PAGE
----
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None of this makes any sense, I simply don't believe it.

G Suite for Business is an enterprise product costing $5-25/user/month with 24x7 phone support, escalation paths, contractual SLA's, etc. It competes heavily and directly with Microsoft. A company doesn't get "banned".

This smells like black PR to me... playing on Google's lack of support/transparency around free consumer accounts and trying to get people to associate it with their Enterprise division.

I mean come on, just the way it's written: "One of the girls at work was fucking bawling her eyes out since she couldn't access her e-mail either." and the final "I do not know why Google has a scorched-earth policy when it comes to this kind of stuff, but I fucked up and our boss is looking to migrate away from Google even though we just recently signed on not too long ago." It just feels too obvious.

(Also, G Suite for Business accounts don't have recovery e-mails -- your admin takes care of your account -- so the supposed personal bans sound made-up too. EDIT thanks to ballenf below -- by default users can't set recovery e-mails, but a G Suite admin can enable that option for their domain.)




> None of this makes any sense, I simply don't believe it.

Something similar happened to Josh Marshall, who wrote an article about it: https://talkingpointsmemo.com/edblog/a-serf-on-googles-farm:

> So let’s review. We are paying customers of Google. We were forwarding emails from the site’s main address to all staffers. But because we receive a lot of spam, the spam that we were forwarding to ourselves marked us as a major spammer and led to Google banning all our emails with no notice in advance or notification after the fact.

> You might imagine that once we got through to someone at Google and explained this ridiculous situation they’d fix it. Well, no. Once we got through to someone they explained what happened. They told us a few remedial actions we could take. Once we did that, over time the algorithm would cease to think we were spammers.

The article also has this really apt quote for understanding Google and many companies like it:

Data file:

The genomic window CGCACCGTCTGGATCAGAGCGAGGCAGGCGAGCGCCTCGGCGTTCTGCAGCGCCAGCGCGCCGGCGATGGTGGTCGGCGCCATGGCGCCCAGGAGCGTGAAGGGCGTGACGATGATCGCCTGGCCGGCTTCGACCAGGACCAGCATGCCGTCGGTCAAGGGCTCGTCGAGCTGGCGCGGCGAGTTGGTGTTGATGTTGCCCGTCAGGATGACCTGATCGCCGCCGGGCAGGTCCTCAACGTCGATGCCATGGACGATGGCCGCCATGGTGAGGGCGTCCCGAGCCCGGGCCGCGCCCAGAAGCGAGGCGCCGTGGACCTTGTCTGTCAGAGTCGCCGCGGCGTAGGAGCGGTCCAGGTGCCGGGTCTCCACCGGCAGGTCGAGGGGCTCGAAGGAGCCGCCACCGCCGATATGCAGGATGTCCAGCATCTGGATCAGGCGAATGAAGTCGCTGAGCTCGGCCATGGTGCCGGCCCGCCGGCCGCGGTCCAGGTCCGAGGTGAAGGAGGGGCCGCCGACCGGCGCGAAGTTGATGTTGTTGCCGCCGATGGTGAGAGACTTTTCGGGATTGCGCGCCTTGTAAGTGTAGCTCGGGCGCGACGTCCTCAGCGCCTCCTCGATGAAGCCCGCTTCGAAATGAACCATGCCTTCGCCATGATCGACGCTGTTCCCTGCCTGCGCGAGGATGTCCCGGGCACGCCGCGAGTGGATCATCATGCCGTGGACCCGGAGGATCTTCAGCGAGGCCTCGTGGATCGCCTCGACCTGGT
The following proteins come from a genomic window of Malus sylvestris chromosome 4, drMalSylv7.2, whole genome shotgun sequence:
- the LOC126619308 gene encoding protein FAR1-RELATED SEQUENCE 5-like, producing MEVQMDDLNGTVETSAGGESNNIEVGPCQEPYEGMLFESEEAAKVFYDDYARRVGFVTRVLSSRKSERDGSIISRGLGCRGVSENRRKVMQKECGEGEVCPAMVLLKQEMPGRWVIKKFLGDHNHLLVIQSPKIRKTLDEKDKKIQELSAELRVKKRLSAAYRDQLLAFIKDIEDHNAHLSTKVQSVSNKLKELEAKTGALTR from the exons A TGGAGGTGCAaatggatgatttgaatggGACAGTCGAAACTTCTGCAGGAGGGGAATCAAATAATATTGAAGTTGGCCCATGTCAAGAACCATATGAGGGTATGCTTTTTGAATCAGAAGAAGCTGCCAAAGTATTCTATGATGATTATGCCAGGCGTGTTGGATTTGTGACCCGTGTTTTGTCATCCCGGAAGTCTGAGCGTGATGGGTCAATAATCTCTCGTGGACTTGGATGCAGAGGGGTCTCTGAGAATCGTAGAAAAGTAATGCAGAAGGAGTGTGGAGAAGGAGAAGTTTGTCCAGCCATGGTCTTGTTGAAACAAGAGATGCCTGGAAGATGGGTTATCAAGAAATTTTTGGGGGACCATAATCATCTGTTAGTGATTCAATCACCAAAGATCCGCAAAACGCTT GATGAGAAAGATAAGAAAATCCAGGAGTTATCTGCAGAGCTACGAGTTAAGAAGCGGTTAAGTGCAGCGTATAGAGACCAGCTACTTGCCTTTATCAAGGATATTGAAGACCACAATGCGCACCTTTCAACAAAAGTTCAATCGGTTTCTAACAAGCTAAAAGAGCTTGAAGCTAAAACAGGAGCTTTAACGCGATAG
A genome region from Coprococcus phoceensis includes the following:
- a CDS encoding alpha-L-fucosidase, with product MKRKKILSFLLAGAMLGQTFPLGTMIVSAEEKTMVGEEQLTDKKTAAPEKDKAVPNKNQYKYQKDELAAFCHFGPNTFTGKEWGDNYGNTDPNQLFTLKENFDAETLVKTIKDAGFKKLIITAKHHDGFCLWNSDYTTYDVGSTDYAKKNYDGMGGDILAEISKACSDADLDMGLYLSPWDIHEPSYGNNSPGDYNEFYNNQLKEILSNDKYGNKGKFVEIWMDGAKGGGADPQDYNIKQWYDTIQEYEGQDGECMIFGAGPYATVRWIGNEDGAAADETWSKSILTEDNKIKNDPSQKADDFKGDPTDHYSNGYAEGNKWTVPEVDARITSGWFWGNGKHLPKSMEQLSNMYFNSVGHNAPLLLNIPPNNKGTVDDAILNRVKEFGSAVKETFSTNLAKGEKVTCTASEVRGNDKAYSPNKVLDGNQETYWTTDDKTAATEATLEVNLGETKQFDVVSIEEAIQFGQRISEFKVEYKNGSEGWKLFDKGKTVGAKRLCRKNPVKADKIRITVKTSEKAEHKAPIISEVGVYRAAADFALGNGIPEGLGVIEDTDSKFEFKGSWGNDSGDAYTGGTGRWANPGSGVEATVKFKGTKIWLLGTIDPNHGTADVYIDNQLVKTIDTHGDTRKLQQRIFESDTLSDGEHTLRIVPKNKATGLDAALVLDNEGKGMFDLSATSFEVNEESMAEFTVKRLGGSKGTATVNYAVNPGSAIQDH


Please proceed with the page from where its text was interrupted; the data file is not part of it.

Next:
> Google is so big and its customers and products (people are products) are so distant from its concerns that we’ve gotten caught up in or whiplashed by rules or systems that simply don’t make any sense or are affirmatively absurd in how they affect us. One thing I’ve observed with Google over the years is that it is institutionally so used to its ‘customers’ actually being its products that when it gets into businesses where it actually has customers it really has little sense of how to deal with them.


I don't disagree with most of the takeaways here, but to be clear that email ban was entirely TPM's fault. They even admit to the cardinal sin of email sending: using one address for everything:

>Many of you know that we have one company email address here at TPM. It’s the one linked at the top of the site. It’s the lifeblood of the whole operation.

I also know from personal experience they used to send newsletter/marketing/transactional email from the same address, which you should never do. They probably got a little spammy with some marketing or newsletter emails and got their domain blocked by Spamhaus or another intermediary, and like every other ESP google has automated systems to blanket ban when they see you pop up in a spamhaus list. Pretty simple.


G Suite Business accounts absolutely do have recovery emails that can be, and often are, personal accounts. I'm in my gsuite account looking at the setting right now. And wondering if I should change it.

I wouldn't be so quick to dismiss the whole incident as conspiracy. It sounds relatively plausible to me, but agree that there are clear holes in the guy's knowledge or explanation.


Can also confirm. Here is a screenshot (with personal details removed): https://i.imgur.com/cn7yiet.png

Just click Profile in top right -> My Account -> Sign-In & Security -> Signing in to Google and scroll down just a little.


Yep, I edited my comment, TIL, thanks. It's not available by default, but an admin can turn it on:

https://support.google.com/a/answer/33382?hl=en


> And wondering if I should change it.

It's probably too late. If it was once there, they will keep it forever.


> It sounds relatively plausible to me

Grandparent gave a ton of reasons, though, why this situation is particularly implausible. Why exactly do you disagree?